Posted by: outandequal | April 28, 2014

Why middle America must not give up on protecting LGBT workers

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Joel Engardio

By Joel Engardio, Out & Equal Associate Director of Communications

It’s easy to assume gay Americans have it good each time another state allows same-sex marriage and Ellen’s TV show gets renewed for a new season. From pop-culture to official wedding vows, acceptance of gay people has come a long way.

Yet it’s still perfectly legal to fire someone in 29 states based on sexual orientation — 33 on gender identity. Michigan is one of the states where openly lesbian, gay, bisexual and transgender (LGBT) residents work at their own risk.

That’s why Saginaw, Michigan can’t give up on the LGBT non-discrimination ordinance that was indefinitely postponed by the city council last week. It’s well known you can’t fire someone because of their religion, sex or race, but sexual orientation and gender identity isn’t on the list in most places. This lack of workplace protection means a lot of skilled and qualified people are losing jobs or aren’t getting hired. That hurts everyone because it’s bad for business when companies and cities drive talent away.

Out & Equal Workplace Advocates is the leading organization that champions fully inclusive workplace equality and it is rooting for Saginaw. In fact, three members of Out & Equal’s San Francisco-based staff were born and raised in Saginaw.

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Joel, Tony and Dave

Dave Bueche, Tony Talbot and I grew up within walking distance of Bill’s Party Store on Mackinaw Street where we have fond memories of getting summer Slurpees. Bueche and Talbot went to the Catholic high school St. Stephens and I attended the public Arthur Hill High School down the street. Today, Talbot is the chief financial officer at Out & Equal. Bueche serves as a development manager and I’m the associate director of communications.

“I enjoyed growing up in Saginaw despite the fact that I had to hide my sexual orientation from my friends and family,” Bueche said. “There were no resources available at the time to help me address my frustrations and confusion. To learn that this ordinance was even up for a vote in Saginaw is most reassuring.”

Special thanks goes to Saginaw Councilwoman Annie Boensch who had the courage to sponsor the ordinance despite vocal opposition and a lack of existing state or federal protections for LGBT workers in Michigan.

“I don’t see a risk in doing the right thing,” Boensch told the Saginaw News. “I see risk in waiting for our state legislature and congress to act. We need to ensure that people have access to public services and employment no matter what the state and federal government do.”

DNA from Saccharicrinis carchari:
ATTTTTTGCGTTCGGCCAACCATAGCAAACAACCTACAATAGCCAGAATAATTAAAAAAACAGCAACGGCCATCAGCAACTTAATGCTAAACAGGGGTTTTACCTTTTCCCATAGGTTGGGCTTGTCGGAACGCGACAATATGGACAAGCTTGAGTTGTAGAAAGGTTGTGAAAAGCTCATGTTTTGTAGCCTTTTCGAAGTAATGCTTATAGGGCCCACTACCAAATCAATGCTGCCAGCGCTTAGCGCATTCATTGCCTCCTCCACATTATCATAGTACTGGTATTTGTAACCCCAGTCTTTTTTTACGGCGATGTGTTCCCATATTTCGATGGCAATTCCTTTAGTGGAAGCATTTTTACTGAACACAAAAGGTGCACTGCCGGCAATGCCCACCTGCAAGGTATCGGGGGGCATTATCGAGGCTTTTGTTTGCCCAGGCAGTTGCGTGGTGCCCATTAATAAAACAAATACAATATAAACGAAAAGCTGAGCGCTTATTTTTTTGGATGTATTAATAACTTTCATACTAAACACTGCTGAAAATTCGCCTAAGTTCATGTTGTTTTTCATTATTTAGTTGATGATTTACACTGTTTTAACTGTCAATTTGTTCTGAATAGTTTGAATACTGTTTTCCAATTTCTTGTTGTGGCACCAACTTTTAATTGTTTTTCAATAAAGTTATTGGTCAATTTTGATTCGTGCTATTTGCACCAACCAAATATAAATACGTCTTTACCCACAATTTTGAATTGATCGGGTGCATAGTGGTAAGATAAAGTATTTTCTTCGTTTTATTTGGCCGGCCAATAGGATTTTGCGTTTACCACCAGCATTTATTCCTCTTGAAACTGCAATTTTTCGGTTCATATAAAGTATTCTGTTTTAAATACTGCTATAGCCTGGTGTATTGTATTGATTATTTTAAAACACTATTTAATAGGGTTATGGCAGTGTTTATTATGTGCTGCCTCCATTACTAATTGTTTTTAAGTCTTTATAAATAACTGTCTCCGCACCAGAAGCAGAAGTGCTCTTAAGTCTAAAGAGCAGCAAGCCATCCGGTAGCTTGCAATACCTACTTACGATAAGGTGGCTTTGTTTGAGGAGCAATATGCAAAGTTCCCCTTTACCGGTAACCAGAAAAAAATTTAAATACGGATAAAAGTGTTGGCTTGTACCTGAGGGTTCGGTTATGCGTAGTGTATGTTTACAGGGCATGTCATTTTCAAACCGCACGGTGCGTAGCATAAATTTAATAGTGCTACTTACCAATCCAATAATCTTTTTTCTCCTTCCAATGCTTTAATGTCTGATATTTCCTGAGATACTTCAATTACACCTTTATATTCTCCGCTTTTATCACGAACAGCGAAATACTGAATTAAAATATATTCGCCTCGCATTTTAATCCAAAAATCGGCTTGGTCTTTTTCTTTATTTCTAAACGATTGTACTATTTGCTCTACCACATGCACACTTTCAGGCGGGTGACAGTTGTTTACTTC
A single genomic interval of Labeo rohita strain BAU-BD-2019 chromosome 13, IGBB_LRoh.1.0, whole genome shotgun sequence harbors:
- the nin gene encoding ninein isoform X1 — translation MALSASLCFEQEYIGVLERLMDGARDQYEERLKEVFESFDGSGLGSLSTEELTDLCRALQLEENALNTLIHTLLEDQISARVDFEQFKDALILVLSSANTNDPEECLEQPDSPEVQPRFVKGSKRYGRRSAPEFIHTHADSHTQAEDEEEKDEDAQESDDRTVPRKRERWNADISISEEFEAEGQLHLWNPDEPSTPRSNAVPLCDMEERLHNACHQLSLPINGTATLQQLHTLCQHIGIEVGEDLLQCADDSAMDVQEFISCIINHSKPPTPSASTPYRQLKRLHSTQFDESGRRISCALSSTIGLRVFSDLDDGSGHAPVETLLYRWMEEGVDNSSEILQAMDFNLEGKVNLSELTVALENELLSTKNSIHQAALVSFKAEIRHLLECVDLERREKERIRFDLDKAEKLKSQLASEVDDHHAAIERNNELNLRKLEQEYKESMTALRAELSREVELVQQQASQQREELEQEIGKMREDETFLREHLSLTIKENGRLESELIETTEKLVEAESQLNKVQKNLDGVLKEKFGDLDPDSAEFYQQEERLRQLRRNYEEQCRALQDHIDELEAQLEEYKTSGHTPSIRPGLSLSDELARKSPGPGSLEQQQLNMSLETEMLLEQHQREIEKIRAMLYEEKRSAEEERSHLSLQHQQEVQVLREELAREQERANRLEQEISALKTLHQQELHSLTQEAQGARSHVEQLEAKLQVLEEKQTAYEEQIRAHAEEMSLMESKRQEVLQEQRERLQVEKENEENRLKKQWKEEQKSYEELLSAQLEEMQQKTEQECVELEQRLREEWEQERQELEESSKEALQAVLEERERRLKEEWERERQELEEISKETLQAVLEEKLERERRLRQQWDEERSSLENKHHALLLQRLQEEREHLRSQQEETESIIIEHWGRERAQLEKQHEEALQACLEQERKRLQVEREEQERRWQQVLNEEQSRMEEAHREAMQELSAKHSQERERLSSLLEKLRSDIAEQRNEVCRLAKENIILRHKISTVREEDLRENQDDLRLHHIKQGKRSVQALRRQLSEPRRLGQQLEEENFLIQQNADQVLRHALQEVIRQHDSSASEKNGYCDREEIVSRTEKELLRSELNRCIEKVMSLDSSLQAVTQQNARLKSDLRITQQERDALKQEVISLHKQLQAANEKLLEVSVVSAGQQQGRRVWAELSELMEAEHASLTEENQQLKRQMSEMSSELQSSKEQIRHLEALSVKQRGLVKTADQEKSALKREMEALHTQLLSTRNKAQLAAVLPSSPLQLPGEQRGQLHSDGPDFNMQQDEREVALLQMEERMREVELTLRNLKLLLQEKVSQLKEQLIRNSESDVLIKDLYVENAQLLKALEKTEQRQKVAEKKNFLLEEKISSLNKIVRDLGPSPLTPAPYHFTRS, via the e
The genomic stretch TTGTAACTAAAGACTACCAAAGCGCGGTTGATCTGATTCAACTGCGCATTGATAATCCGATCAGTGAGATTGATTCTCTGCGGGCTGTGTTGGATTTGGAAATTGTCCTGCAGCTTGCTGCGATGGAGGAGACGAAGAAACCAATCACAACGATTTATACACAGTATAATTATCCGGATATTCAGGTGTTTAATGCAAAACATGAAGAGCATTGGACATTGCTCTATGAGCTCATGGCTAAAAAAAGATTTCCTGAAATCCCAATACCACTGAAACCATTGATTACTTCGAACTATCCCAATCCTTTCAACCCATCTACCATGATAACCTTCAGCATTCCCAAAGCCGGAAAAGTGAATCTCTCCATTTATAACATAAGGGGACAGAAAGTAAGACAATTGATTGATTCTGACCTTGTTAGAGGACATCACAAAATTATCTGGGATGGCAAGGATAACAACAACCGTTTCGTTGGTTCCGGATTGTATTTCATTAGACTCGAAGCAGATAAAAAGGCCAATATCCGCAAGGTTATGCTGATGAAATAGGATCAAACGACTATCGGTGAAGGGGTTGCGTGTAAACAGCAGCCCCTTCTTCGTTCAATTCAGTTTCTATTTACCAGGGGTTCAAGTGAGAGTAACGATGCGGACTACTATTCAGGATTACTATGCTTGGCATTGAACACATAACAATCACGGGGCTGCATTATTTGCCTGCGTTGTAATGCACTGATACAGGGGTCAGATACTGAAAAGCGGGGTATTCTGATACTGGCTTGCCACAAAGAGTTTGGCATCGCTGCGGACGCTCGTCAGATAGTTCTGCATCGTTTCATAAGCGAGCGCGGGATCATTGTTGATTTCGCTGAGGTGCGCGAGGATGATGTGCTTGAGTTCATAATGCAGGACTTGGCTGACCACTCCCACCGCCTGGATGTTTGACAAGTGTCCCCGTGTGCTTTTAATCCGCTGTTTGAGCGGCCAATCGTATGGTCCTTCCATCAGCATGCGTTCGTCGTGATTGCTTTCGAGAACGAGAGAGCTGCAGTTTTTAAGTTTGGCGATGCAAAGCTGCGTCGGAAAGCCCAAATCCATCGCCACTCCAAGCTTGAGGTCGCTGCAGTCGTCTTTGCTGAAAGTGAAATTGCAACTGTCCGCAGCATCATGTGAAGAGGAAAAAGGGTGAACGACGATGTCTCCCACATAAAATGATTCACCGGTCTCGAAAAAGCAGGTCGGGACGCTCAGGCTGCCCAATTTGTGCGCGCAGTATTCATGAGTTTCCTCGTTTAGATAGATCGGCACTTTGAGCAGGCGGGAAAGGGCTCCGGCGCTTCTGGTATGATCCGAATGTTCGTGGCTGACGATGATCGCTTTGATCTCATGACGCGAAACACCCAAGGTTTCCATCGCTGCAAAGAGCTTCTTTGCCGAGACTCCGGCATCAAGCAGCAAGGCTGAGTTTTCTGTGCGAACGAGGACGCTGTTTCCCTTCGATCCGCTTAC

Hopefully Boensch won’t give up. Eventually, her ordinance will pass. History is on Boensch’s side.

Some good news for Saginaw’s LGBT residents is that major companies like Dow Chemical, headquartered in nearby Midland, are supporting workplace equality where the law falls short. Dow was the first company in the chemical industry to form a LGBT employee resource group.

Out & Equal honored Dow last year with its Workplace Excellence Award, given to companies that prioritize workplace quality for LGBT employees. Previous winners include Google and IBM.

“Respect for all people is core to Dow’s value system and to enabling every employee to feel they are able to reach their full potential,” Dow Executive Vice President Howard Ungerleider said, after receiving Out & Equal’s award. “A diverse company is a source of tremendous advantage, accelerating results and fueling innovation.”

Saginaw and towns across America like it can also experience the benefits of innovation if they only follows what forward-thinking companies are already doing.

Joel Engardio serves as Associate Director of Communications at Out & Equal Workplace Advocates

 

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Responses

  1. Thank you for the feature on Saginaw, Michigan. As a 30-year veteran of General Motors, I spent my first five years at GM in Saginaw in the 1980s. My experience was much like Dave Beuche’s description. Today Saginaw has Perceptions LGBT community organization and allies in business and government. Like Dow Chemical, General Motors supports workplace equality and has a perfect 100 score on the Corporate Equality Index. Thanks, O & E — we’re making progress at the local level, one community at a time.

  2. Reblogged this on DiversityJane and commented:
    Just because DOMA’s dead, doesn’t mean equality has been achieved


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